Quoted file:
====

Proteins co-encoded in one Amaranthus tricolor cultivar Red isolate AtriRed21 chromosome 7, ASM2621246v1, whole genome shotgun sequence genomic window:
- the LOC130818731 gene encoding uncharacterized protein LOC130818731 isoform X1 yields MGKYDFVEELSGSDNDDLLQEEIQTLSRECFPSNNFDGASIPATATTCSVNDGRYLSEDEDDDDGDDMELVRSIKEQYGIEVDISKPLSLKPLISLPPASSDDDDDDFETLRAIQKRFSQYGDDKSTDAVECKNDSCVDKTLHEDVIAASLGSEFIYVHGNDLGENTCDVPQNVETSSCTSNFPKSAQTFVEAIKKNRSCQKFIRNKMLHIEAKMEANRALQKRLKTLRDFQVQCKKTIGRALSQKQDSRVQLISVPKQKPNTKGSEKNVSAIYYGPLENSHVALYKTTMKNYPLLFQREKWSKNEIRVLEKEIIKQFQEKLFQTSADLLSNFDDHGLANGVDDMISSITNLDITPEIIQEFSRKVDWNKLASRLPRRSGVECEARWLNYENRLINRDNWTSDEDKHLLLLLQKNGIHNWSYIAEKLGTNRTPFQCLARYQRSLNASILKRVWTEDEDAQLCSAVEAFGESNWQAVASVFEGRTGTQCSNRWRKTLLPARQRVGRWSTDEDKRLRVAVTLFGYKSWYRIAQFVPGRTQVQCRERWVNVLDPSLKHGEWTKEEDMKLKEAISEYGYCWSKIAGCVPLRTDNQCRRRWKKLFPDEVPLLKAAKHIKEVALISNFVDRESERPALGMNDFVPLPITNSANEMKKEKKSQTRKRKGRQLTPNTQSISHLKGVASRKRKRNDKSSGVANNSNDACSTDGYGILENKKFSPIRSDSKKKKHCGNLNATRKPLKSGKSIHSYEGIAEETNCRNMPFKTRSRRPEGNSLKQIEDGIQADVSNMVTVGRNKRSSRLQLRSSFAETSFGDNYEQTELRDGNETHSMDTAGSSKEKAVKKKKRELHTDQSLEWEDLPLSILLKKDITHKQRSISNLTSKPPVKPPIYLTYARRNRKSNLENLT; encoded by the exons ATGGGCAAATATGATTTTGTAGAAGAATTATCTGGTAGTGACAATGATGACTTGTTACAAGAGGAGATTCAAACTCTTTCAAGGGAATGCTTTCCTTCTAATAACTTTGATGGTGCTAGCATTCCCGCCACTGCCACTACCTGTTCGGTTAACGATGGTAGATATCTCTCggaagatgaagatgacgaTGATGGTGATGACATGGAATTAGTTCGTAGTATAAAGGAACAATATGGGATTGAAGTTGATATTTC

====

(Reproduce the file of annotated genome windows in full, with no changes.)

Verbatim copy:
Proteins co-encoded in one Amaranthus tricolor cultivar Red isolate AtriRed21 chromosome 7, ASM2621246v1, whole genome shotgun sequence genomic window:
- the LOC130818731 gene encoding uncharacterized protein LOC130818731 isoform X1 yields MGKYDFVEELSGSDNDDLLQEEIQTLSRECFPSNNFDGASIPATATTCSVNDGRYLSEDEDDDDGDDMELVRSIKEQYGIEVDISKPLSLKPLISLPPASSDDDDDDFETLRAIQKRFSQYGDDKSTDAVECKNDSCVDKTLHEDVIAASLGSEFIYVHGNDLGENTCDVPQNVETSSCTSNFPKSAQTFVEAIKKNRSCQKFIRNKMLHIEAKMEANRALQKRLKTLRDFQVQCKKTIGRALSQKQDSRVQLISVPKQKPNTKGSEKNVSAIYYGPLENSHVALYKTTMKNYPLLFQREKWSKNEIRVLEKEIIKQFQEKLFQTSADLLSNFDDHGLANGVDDMISSITNLDITPEIIQEFSRKVDWNKLASRLPRRSGVECEARWLNYENRLINRDNWTSDEDKHLLLLLQKNGIHNWSYIAEKLGTNRTPFQCLARYQRSLNASILKRVWTEDEDAQLCSAVEAFGESNWQAVASVFEGRTGTQCSNRWRKTLLPARQRVGRWSTDEDKRLRVAVTLFGYKSWYRIAQFVPGRTQVQCRERWVNVLDPSLKHGEWTKEEDMKLKEAISEYGYCWSKIAGCVPLRTDNQCRRRWKKLFPDEVPLLKAAKHIKEVALISNFVDRESERPALGMNDFVPLPITNSANEMKKEKKSQTRKRKGRQLTPNTQSISHLKGVASRKRKRNDKSSGVANNSNDACSTDGYGILENKKFSPIRSDSKKKKHCGNLNATRKPLKSGKSIHSYEGIAEETNCRNMPFKTRSRRPEGNSLKQIEDGIQADVSNMVTVGRNKRSSRLQLRSSFAETSFGDNYEQTELRDGNETHSMDTAGSSKEKAVKKKKRELHTDQSLEWEDLPLSILLKKDITHKQRSISNLTSKPPVKPPIYLTYARRNRKSNLENLT; encoded by the exons ATGGGCAAATATGATTTTGTAGAAGAATTATCTGGTAGTGACAATGATGACTTGTTACAAGAGGAGATTCAAACTCTTTCAAGGGAATGCTTTCCTTCTAATAACTTTGATGGTGCTAGCATTCCCGCCACTGCCACTACCTGTTCGGTTAACGATGGTAGATATCTCTCggaagatgaagatgacgaTGATGGTGATGACATGGAATTAGTTCGTAGTATAAAGGAACAATATGGGATTGAAGTTGATATTTC